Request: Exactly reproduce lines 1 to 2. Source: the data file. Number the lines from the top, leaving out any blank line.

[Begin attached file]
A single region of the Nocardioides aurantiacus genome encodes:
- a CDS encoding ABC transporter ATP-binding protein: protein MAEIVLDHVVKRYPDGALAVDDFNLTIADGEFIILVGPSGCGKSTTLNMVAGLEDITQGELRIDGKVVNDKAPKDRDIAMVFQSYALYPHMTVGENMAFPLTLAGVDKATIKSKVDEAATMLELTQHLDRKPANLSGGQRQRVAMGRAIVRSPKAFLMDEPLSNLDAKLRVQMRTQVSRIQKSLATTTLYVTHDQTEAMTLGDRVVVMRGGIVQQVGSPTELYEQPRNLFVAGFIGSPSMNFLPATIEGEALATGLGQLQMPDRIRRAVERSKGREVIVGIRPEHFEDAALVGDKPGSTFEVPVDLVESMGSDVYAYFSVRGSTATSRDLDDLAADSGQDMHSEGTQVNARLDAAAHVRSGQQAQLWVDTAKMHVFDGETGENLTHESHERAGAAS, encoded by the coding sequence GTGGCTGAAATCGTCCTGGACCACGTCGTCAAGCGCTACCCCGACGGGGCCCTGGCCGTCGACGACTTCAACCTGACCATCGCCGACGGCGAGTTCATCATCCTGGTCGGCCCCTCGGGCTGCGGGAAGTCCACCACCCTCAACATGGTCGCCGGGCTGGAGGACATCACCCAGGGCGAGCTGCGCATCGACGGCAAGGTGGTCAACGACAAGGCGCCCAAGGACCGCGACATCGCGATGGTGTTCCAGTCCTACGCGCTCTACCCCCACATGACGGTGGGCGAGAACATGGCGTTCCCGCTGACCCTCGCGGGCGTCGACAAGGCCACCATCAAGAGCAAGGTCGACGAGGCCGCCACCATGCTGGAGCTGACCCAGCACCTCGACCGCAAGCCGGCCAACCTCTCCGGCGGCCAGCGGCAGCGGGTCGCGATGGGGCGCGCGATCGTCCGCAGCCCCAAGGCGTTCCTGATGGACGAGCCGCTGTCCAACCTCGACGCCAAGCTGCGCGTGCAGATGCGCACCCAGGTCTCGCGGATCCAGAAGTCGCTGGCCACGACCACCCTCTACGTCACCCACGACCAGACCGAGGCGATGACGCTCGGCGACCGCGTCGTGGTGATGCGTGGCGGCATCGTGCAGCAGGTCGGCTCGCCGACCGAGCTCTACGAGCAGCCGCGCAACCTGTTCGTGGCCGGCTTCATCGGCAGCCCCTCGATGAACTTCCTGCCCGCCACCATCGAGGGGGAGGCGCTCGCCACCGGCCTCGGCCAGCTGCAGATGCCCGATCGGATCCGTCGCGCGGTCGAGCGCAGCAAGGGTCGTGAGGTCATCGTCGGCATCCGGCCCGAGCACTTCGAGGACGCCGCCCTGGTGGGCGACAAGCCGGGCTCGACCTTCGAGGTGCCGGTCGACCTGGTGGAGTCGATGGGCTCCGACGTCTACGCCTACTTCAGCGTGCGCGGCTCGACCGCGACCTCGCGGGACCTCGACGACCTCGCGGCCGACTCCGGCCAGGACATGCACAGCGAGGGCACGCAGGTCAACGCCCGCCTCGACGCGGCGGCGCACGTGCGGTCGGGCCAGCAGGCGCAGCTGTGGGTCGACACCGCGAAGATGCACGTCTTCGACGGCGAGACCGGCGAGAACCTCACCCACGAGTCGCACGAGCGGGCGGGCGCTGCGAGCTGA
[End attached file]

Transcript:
A single region of the Nocardioides aurantiacus genome encodes:
- a CDS encoding ABC transporter ATP-binding protein: protein MAEIVLDHVVKRYPDGALAVDDFNLTIADGEFIILVGPSGCGKSTTLNMVAGLEDITQGELRIDGKVVNDKAPKDRDIAMVFQSYALYPHMTVGENMAFPLTLAGVDKATIKSKVDEAATMLELTQHLDRKPANLSGGQRQRVAMGRAIVRSPKAFLMDEPLSNLDAKLRVQMRTQVSRIQKSLATTTLYVTHDQTEAMTLGDRVVVMRGGIVQQVGSPTELYEQPRNLFVAGFIGSPSMNFLPATIEGEALATGLGQLQMPDRIRRAVERSKGREVIVGIRPEHFEDAALVGDKPGSTFEVPVDLVESMGSDVYAYFSVRGSTATSRDLDDLAADSGQDMHSEGTQVNARLDAAAHVRSGQQAQLWVDTAKMHVFDGETGENLTHESHERAGAAS, encoded by the coding sequence GTGGCTGAAATCGTCCTGGACCACGTCGTCAAGCGCTACCCCGACGGGGCCCTGGCCGTCGACGACTTCAACCTGACCATCGCCGACGGCGAGTTCATCATCCTGGTCGGCCCCTCGGGCTGCGGGAAGTCCACCACCCTCAACATGGTCGCCGGGCTGGAGGACATCACCCAGGGCGAGCTGCGCATCGACGGCAAGGTGGTCAACGACAAGGCGCCCAAGGACCGCGACATCGCGATGGTGTTCCAGTCCTACGCGCTCTACCCCCACATGACGGTGGGCGAGAACATGGCGTTCCCGCTGACCCTCGCGGGCGTCGACAAGGCCACCATCAAGAGCAAGGTCGACGAGGCCGCCACCATGCTGGAGCTGACCCAGCACCTCGACCGCAAGCCGGCCAACCTCTCCGGCGGCCAGCGGCAGCGGGTCGCGATGGGGCGCGCGATCGTCCGCAGCCCCAAGGCGTTCCTGATGGACGAGCCGCTGTCCAACCTCGACGCCAAGCTGCGCGTGCAGATGCGCACCCAGGTCTCGCGGATCCAGAAGTCGCTGGCCACGACCACCCTCTACGTCACCCACGACCAGACCGAGGCGATGACGCTCGGCGACCGCGTCGTGGTGATGCGTGGCGGCATCGTGCAGCAGGTCGGCTCGCCGACCGAGCTCTACGAGCAGCCGCGCAACCTGTTCGTGGCCGGCTTCATCGGCAGCCCCTCGATGAACTTCCTGCCCGCCACCATCGAGGGGGAGGCGCTCGCCACCGGCCTCGGCCAGCTGCAGATGCCCGATCGGATCCGTCGCGCGGTCGAGCGCAGCAAGGGTCGTGAGGTCATCGTCGGCATCCGGCCCGAGCACTTCGAGGACGCCGCCCTGGTGGGCGACAAGCCGGGCTCGACCTTCGAGGTGCCGGTCGACCTGGTGGAGTCGATGGGCTCCGACGTCTACGCCTACTTCAGCGTGCGCGGCTCGACCGCGACCTCGCGGGACCTCGACGACCTCGCGGCCGACTCCGGCCAGGACATGCACAGCGAGGGCACGCAGGTCAACGCCCGCCTCGACGCGGCGGCGCACGTGCGGTCGGGCCAGCAGGCGCAGCTGTGGGTCGACACCGCGAAGATGCACGTCTTCGACGGCGAGACCGGCGAGAACCTCACCCACGAGTCGCACGAGCGGGCGGGCGCTGCGAGCTGA